The Bible is a sharp, double-edged sword—able to pierce the heart. However, when Bible verses are applied in the wrong context, it’s like trying to fight with the butt of the weapon instead of the blade. Misused Bible verses are just not effective.
Over my years in ministry and as an ongoing student of the Bible, I’ve come across many biblical misquotes, misunderstandings and flat-out misuses.
However, if I’m honest, many of these have come from my own lips. I confess: I’ve been guilty of abusing passages, ignoring context and, even at times, stretching the meaning for my own teaching needs, but I’m seeking to reform my loose ways in favor of something much more beneficial—the original interpretation.
Top Misused Bible Verses
Here are the top five misused Bible verses, in my opinion, that get misapplied in the church today—with a brief description of the original context.
I invite you to comment on each one or to provide additional passages you think should appear in the top five. Also, just to be clear, I don’t think referencing these passages in a slightly different context is a biblical felony—if it was, I’d probably be doing hard time—but it’s always good to know the heart of the original meaning.
Misused Bible Verse #1. I Can Do All Things
I can do all this through him who gives me strength. — Philippians 4:13 (NIV)
The first of our misused Bible verses is often quoted by sports teams, bumper stickers and taglines as a rally cry to accomplish great things like running a marathon, climbing a mountain, winning the championship, finishing the remodel on the kitchen, etc.
However, this short—and powerful—passage gets its meaning amidst the context of contentment. Paul is writing this letter to the church in Philippi to let them know that God has taught him to be content in times of plenty and in times of desperation (he’s writing this letter in prison).
So, in its proper meaning, this verse is a tribute to a man who learned to follow God in any circumstance. Whatever came Paul’s way, he handled with faith. It could be stoning, prison, shipwreck, beatings, etc. This passage is not a clarion call to go out and accomplish great feats of strength, but a beautiful reminder to pursue faith and trust God in the midst of the ups and downs of a life given fully to the cause of Christ.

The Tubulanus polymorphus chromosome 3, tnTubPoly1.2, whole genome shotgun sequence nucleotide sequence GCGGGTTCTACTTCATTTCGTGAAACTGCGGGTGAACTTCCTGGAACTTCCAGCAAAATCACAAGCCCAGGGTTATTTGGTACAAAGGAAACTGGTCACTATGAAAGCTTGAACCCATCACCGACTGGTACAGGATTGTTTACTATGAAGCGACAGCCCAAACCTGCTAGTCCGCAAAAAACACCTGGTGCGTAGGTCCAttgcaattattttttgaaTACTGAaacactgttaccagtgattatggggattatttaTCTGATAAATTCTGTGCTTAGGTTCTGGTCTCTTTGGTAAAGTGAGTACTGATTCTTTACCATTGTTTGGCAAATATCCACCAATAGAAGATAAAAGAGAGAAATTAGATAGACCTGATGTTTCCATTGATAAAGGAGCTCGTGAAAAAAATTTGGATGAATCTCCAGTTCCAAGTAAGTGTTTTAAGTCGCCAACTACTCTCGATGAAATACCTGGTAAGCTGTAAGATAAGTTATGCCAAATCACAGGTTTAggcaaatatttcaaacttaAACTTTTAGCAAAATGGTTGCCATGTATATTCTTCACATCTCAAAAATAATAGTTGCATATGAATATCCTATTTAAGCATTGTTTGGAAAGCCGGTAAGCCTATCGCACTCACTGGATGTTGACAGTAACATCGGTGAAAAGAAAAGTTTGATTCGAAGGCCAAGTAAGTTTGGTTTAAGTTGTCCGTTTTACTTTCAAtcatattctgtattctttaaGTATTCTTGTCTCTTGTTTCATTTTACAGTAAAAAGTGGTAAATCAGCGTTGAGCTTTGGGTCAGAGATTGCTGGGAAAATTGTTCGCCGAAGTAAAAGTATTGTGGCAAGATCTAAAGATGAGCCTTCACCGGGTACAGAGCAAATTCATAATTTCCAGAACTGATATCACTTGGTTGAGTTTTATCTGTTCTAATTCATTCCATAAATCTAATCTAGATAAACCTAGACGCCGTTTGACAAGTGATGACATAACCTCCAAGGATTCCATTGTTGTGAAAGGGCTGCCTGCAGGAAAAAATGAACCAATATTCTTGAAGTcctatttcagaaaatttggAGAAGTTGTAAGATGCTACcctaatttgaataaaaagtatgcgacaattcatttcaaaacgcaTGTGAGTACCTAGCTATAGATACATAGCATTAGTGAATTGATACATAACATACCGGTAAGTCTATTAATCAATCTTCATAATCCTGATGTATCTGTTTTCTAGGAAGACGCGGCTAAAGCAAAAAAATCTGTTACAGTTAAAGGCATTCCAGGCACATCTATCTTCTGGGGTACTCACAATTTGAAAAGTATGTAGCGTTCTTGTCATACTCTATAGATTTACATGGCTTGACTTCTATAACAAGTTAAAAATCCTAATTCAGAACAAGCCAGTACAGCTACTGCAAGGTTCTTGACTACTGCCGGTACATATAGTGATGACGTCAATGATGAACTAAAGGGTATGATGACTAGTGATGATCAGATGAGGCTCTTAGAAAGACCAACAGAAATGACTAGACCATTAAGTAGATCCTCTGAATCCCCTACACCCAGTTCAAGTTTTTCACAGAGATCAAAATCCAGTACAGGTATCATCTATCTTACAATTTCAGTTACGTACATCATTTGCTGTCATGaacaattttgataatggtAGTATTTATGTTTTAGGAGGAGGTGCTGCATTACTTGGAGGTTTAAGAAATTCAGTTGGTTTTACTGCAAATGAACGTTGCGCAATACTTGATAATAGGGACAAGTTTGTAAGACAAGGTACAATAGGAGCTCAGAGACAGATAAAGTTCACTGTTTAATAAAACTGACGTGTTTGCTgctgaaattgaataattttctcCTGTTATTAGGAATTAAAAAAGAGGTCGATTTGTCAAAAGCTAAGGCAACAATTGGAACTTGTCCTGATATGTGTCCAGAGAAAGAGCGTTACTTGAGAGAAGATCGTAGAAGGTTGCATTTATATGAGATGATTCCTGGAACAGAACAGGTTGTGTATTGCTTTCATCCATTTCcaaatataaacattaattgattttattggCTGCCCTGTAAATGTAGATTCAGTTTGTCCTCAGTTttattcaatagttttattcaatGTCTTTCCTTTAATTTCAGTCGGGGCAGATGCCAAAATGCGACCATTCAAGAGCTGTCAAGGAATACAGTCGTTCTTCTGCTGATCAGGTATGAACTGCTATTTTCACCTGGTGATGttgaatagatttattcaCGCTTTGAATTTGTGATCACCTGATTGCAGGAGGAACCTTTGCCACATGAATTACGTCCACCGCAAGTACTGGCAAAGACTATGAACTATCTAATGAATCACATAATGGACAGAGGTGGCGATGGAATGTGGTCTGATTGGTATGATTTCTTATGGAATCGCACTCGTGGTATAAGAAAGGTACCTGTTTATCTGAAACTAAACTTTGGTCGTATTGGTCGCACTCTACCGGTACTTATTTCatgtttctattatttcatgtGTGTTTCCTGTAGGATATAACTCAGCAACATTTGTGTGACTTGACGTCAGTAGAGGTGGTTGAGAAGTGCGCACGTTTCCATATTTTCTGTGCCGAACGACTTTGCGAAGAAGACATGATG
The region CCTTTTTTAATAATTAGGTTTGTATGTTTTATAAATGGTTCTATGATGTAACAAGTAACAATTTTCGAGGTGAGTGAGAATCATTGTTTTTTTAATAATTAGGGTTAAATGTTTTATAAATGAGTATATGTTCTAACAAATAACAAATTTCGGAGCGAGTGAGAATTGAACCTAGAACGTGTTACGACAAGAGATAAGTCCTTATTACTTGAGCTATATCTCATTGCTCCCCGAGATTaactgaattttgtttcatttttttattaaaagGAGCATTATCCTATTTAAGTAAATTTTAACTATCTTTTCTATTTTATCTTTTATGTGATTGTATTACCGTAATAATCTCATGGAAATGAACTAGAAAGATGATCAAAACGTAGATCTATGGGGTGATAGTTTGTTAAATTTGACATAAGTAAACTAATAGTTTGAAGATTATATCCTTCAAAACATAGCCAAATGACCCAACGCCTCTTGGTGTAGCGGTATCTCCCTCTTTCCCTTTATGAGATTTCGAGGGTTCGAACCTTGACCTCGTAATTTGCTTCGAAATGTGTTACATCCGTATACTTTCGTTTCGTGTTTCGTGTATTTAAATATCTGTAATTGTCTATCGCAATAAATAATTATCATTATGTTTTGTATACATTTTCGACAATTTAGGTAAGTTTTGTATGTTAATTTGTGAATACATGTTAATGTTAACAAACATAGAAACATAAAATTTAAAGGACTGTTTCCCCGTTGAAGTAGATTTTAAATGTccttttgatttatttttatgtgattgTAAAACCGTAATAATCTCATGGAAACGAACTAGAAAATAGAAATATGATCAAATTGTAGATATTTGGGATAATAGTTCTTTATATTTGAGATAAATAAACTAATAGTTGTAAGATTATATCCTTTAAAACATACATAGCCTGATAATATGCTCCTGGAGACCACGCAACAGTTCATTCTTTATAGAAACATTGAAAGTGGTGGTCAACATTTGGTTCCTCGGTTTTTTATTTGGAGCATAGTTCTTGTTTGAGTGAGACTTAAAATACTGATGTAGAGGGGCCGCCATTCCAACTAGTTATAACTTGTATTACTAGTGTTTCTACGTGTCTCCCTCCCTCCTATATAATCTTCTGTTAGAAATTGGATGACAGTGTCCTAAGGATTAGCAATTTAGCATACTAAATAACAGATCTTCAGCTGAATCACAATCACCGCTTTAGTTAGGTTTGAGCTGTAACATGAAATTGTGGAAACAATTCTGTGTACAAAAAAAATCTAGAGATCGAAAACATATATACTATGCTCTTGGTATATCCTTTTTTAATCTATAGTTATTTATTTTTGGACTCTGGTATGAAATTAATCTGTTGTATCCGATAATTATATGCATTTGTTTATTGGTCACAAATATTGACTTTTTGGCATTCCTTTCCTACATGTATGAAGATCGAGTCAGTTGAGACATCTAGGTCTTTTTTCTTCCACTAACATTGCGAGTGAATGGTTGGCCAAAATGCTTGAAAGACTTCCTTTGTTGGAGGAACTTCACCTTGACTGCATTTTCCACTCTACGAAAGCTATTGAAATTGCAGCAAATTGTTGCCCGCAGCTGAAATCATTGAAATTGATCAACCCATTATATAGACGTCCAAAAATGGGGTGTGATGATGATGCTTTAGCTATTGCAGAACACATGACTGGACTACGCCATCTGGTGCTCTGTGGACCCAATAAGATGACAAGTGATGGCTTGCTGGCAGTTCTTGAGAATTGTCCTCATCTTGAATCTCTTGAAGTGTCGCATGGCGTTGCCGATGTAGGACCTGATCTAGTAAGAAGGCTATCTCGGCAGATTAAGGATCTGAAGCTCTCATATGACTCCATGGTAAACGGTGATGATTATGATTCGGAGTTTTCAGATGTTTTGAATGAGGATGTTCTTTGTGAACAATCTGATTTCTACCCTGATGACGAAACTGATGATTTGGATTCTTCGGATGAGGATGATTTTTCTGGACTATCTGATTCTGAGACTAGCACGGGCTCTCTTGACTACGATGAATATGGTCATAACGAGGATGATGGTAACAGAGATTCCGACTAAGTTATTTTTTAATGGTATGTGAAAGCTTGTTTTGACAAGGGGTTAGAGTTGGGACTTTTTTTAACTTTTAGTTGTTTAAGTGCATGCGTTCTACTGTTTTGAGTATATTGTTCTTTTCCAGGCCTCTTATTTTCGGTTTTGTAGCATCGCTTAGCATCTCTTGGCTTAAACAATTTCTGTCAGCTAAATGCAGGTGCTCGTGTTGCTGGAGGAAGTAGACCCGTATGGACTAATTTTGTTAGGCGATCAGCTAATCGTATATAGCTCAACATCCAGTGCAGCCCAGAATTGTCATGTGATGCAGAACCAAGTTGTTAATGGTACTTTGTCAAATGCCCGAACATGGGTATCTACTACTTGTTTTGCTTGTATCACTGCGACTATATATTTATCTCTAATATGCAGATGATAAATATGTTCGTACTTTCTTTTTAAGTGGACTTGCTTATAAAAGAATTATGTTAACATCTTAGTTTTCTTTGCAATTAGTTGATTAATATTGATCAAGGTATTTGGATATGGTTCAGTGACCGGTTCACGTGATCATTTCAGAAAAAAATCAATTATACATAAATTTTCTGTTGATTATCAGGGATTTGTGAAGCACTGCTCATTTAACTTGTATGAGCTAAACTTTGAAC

So, if you get put in prison for preaching Christ, beaten, and learn to live with little food or possessions, and you find yourself content because you have Christ, well, this verse should definitely be quoted.
Misused Bible Verse #2. Plans to Prosper
“For I know the plans I have for you,” declares the Lord, “plans to prosper you and not to harm you, plans to give you hope and a future.” — Jeremiah 29:11 (NIV)
The second of our misused Bible verses is often quoted during a trial to encourage or inspire—pointing us to the promise that God has specific plans to help us prosper so don’t worry!
However, in context, this verse is dealing with a particular promise given to Israel from God; the promise points to the end of their Babylonian exile in specific terms—70 years (verse 10). So, the word prosper doesn’t refer to money or material blessings, but physical and spiritual salvation.
But, someone might say, God still wants us to prosper, right? Well, in terms of salvation, yes. In fact, this passage is a great reminder of the fulfilled prophecy and the perfect Word of God. This is an amazing story that points us to a greater release and redemption for all of God’s people.
So, taking away our specific, individually focused application doesn’t subtract the awesomeness from this passage. In fact, it enhances it and reminds us of the collective salvation of God’s people in history and in the future, still to come.